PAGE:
Meet Nutty, the LA jazzers tackling the classic rock catalogue
They played at Bruce Kulick's wedding. They got Gene Simmons excited. They're the band where rock and jazz collide. And they're called Nutty
"Nutty is important to us because it’s uniquely ours," says band leader Sonny Noon. "It’s creative and it brings two great genres together: classic rock and classic jazz."
You heard that right: classic rock and classic jazz. In one band. And it works.
Nutty began life as a lounge project named Chase Lounge and the Lazy Boys, and over the years evolved into something entirely different: a jazz band who tackled classic rock covers. They took on a new name, Nutty – named in tribute to Jerry Lewis’s The Nutty Professor – and released a debut album, Spiked Rock Classics From A Cool Cocktail Jazz Tumbler, in 2003. It included such magnificent mash-ups as The Reaper (We’ll Be Able to Fly), in which Blue Oyster Cult's 1976 classic was given a Dean Martin makeover, Paranoid Cat (think: Black Sabbath play bossa nova) and Back in Black, Baby! which took Aussie legends AC/DC in directions Angus Young must surely never have considered.
Kiss guitarist Bruce Kulick is a fan."He approached me about playing his wedding," says Moon. "We decided not only to take the gig but to create a Kiss song for the show; we put Detroit Rock City together with Wes Montgomery’s Four On Six and retitled it Four On Kiss. After playing the song in the first set, I jokingly said to Gene Simmons, “I hope we didn’t fuck your tune up too much,” to which he quipped, “I came twice.”
A second studio album, Jetsetter Jazz, followed. It followed the same formula: the songs of Jimi Hendrix, Van Halen, Neil Young, The Moody Blues, Jethro Tull, Aerosmith and more were skilfully blended with the music of Dizzy Gillespie, Duke Ellington, Lalo Schifrin, Chet Baker, you get the idea.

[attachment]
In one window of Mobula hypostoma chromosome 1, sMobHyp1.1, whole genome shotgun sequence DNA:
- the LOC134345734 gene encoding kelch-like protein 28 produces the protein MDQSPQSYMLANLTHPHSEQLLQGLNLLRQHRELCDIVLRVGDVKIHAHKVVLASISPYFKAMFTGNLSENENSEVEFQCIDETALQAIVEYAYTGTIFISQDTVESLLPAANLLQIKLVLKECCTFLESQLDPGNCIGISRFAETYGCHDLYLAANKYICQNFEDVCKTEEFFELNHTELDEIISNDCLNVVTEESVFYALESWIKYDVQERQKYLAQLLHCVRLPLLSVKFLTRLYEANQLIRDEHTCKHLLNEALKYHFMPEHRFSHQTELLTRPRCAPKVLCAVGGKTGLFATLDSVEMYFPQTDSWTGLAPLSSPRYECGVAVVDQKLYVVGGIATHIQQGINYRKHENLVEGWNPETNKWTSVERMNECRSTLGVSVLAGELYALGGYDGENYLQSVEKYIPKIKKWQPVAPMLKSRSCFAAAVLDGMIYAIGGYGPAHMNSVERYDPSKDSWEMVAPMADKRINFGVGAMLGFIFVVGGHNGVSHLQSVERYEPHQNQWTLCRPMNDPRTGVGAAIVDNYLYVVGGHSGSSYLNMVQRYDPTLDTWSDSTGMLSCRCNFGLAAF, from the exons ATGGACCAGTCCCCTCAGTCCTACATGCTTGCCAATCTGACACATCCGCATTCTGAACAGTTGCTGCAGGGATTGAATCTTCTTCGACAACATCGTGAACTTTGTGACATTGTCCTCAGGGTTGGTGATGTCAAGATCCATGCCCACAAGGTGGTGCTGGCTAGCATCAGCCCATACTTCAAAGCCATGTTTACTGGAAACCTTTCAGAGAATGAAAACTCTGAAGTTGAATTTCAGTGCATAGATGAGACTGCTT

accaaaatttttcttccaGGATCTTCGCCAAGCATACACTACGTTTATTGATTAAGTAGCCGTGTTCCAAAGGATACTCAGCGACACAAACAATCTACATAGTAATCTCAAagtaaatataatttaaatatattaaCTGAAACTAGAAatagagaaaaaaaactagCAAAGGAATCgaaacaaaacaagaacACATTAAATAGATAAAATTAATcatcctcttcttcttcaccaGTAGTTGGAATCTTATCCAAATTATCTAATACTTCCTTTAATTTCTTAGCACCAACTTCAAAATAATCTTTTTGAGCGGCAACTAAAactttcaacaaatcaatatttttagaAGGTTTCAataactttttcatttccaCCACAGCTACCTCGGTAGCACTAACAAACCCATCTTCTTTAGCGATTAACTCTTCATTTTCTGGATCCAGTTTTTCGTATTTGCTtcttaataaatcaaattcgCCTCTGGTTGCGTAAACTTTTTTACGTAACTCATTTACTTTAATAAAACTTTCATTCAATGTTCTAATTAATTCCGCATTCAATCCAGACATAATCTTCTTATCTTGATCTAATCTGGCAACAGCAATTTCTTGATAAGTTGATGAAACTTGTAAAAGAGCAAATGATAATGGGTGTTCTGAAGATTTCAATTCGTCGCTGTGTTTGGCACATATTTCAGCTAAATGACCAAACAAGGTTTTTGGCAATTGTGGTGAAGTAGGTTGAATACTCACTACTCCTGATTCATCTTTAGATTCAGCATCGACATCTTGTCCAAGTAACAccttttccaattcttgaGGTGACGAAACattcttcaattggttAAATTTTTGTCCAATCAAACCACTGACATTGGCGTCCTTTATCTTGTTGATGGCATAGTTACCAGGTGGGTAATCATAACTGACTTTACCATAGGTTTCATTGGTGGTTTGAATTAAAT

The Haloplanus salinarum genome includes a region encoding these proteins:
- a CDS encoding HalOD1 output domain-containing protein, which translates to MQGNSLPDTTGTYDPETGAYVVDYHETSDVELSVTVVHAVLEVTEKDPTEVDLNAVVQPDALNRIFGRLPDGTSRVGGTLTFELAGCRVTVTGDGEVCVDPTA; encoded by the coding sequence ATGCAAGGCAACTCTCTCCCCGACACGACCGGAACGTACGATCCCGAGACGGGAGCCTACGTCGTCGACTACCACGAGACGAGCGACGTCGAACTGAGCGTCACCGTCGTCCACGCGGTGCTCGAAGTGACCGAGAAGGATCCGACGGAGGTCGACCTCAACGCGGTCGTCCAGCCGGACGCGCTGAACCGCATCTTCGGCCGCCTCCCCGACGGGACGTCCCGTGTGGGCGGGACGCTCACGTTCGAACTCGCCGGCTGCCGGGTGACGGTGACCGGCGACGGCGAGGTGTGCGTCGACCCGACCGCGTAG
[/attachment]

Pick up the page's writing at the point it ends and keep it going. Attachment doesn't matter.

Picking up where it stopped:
And now the band have instigated an IndieGogo campaign to finance the completion of a third album, Live Art The Purple Pit.
"The costs associated with finishing the record are considerable," says Moon. "And we need help. With licensing and post production, artwork, promotion and distribution, we decided to reach out through IndieGoGo to raise the funds we need to get the project finished. We’re a little past half way through the campaign, and we still need more than half of our determined budget."
"We love to hear people tell us that they enjoy a rock song they never really liked before until they heard our version, or how they get through traffic or a long drive with Nutty blasting on their car stereo," he adds. "But the two compliments that validate us most are that our arrangements are mind-blowingly clever and that we are engaging from start to finish. This is what keeps us going."
How do you choose the songs you cover?
It begins with instinct and inspiration. It could be a title mashup, like That Old Black Magic Woman, or a rock riff that gels well with a jazz riff or hearing a Latin groove on some straight 4/4 pop rhythm and taking it from there. Some of our songs pay homage to a jazz innovator, using several quotes from the artist’s jazz repertoire, cats like Miles Davis, John Coltrane and Thelonious Monk (who, by the way, is our droll reference for a Monkees tune).
And this has expanded to a rock band tribute, where we use several quotes from the rock band, like our new Doors tune. Sometimes our songs come together effortlessly, and other times, it’s a real challenge. And that other oddball thing we like to do is we change the title of each song to reflect the rock and jazz “blends” we create, i.e. Pleasant Valley Monkday, Magic Trane Ride, Purple Panther and the Santana tune I previously mentioned.
Tell us more about the Indiegogo campaign.
We’ve got some nice band swag as pledge perks, and I’d like to add a vinyl run of this record if there’s enough interest. A special perk we’re offering is to create a one-time arrangement of any backer’s personal favourite song and record it just for them, something that is most relevant to Nutty’s métier. Another is to play somebody’s event in the local area. We’d do it anywhere if travel wasn’t a consideration.
With a little word of mouth, we hope to attract more awareness from both the pop/rock and jazz worlds. Support us in what we do, which is to make jazz FUN using classic rock as its mate.
What’s the band’s plans for the rest of 2018?
More songs in the works. More club gigs, parties and festivals. Los Angeles limits us and our potential. It’s time for us to expand our horizons and play the rest of the world. I’m originally from London, and I can’t help thinking we’d kill it over there in the UK, Europe and beyond. I’d like to find a rep who knows the route and then roll the dice.